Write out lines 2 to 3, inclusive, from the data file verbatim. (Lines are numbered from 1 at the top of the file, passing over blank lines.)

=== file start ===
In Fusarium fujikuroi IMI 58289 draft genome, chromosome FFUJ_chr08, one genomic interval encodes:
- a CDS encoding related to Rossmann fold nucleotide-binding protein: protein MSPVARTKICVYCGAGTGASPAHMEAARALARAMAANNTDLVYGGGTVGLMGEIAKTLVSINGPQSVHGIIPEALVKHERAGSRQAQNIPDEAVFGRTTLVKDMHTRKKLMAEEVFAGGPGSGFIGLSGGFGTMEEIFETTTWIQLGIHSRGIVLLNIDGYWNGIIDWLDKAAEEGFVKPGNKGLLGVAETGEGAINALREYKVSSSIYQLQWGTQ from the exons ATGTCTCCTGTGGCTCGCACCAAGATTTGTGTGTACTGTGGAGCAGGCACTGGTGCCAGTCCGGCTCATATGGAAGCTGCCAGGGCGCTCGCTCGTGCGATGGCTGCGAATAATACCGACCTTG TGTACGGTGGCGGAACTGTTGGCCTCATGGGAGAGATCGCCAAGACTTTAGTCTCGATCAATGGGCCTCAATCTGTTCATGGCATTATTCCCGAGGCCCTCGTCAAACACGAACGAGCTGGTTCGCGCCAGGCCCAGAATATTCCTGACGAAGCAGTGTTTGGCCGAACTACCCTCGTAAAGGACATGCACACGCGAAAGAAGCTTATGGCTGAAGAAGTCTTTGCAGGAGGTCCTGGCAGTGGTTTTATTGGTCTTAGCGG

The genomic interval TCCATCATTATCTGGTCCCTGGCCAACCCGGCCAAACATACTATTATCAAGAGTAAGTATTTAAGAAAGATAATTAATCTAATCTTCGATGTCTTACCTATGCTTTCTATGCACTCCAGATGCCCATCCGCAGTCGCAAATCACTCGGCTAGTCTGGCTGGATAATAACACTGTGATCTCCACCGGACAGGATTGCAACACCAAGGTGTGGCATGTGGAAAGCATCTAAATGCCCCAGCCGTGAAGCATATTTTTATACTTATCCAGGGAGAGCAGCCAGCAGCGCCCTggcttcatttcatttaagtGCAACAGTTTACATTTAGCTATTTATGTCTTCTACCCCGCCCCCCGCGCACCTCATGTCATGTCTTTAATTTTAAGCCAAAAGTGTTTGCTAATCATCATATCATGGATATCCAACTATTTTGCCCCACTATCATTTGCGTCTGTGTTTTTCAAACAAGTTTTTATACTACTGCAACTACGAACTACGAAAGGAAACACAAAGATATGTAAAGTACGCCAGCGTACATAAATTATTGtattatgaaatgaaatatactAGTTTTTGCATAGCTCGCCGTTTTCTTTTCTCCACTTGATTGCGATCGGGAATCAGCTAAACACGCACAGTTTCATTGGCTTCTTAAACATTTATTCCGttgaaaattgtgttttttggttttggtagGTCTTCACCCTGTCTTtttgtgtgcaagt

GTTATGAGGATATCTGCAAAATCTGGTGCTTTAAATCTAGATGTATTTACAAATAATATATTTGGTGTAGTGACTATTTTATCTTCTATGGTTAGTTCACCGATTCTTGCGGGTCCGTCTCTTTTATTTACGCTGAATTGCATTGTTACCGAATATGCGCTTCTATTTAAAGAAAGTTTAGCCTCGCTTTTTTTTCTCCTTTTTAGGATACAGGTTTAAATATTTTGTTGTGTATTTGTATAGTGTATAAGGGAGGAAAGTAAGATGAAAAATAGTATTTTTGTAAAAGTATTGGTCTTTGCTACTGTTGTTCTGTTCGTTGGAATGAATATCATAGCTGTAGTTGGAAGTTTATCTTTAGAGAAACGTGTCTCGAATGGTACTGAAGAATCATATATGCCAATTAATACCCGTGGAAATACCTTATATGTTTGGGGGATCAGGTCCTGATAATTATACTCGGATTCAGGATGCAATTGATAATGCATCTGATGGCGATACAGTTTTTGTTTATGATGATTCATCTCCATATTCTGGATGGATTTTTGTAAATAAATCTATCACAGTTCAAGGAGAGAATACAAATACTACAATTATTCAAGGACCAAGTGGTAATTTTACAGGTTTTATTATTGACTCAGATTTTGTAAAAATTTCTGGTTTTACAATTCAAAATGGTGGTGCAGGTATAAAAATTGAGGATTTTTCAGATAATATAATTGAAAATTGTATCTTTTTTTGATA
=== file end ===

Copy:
- a CDS encoding related to Rossmann fold nucleotide-binding protein: protein MSPVARTKICVYCGAGTGASPAHMEAARALARAMAANNTDLVYGGGTVGLMGEIAKTLVSINGPQSVHGIIPEALVKHERAGSRQAQNIPDEAVFGRTTLVKDMHTRKKLMAEEVFAGGPGSGFIGLSGGFGTMEEIFETTTWIQLGIHSRGIVLLNIDGYWNGIIDWLDKAAEEGFVKPGNKGLLGVAETGEGAINALREYKVSSSIYQLQWGTQ from the exons ATGTCTCCTGTGGCTCGCACCAAGATTTGTGTGTACTGTGGAGCAGGCACTGGTGCCAGTCCGGCTCATATGGAAGCTGCCAGGGCGCTCGCTCGTGCGATGGCTGCGAATAATACCGACCTTG TGTACGGTGGCGGAACTGTTGGCCTCATGGGAGAGATCGCCAAGACTTTAGTCTCGATCAATGGGCCTCAATCTGTTCATGGCATTATTCCCGAGGCCCTCGTCAAACACGAACGAGCTGGTTCGCGCCAGGCCCAGAATATTCCTGACGAAGCAGTGTTTGGCCGAACTACCCTCGTAAAGGACATGCACACGCGAAAGAAGCTTATGGCTGAAGAAGTCTTTGCAGGAGGTCCTGGCAGTGGTTTTATTGGTCTTAGCGG

The genomic interval TCCATCATTATCTGGTCCCTGGCCAACCCGGCCAAACATACTATTATCAAGAGTAAGTATTTAAGAAAGATAATTAATCTAATCTTCGATGTCTTACCTATGCTTTCTATGCACTCCAGATGCCCATCCGCAGTCGCAAATCACTCGGCTAGTCTGGCTGGATAATAACACTGTGATCTCCACCGGACAGGATTGCAACACCAAGGTGTGGCATGTGGAAAGCATCTAAATGCCCCAGCCGTGAAGCATATTTTTATACTTATCCAGGGAGAGCAGCCAGCAGCGCCCTggcttcatttcatttaagtGCAACAGTTTACATTTAGCTATTTATGTCTTCTACCCCGCCCCCCGCGCACCTCATGTCATGTCTTTAATTTTAAGCCAAAAGTGTTTGCTAATCATCATATCATGGATATCCAACTATTTTGCCCCACTATCATTTGCGTCTGTGTTTTTCAAACAAGTTTTTATACTACTGCAACTACGAACTACGAAAGGAAACACAAAGATATGTAAAGTACGCCAGCGTACATAAATTATTGtattatgaaatgaaatatactAGTTTTTGCATAGCTCGCCGTTTTCTTTTCTCCACTTGATTGCGATCGGGAATCAGCTAAACACGCACAGTTTCATTGGCTTCTTAAACATTTATTCCGttgaaaattgtgttttttggttttggtagGTCTTCACCCTGTCTTtttgtgtgcaagt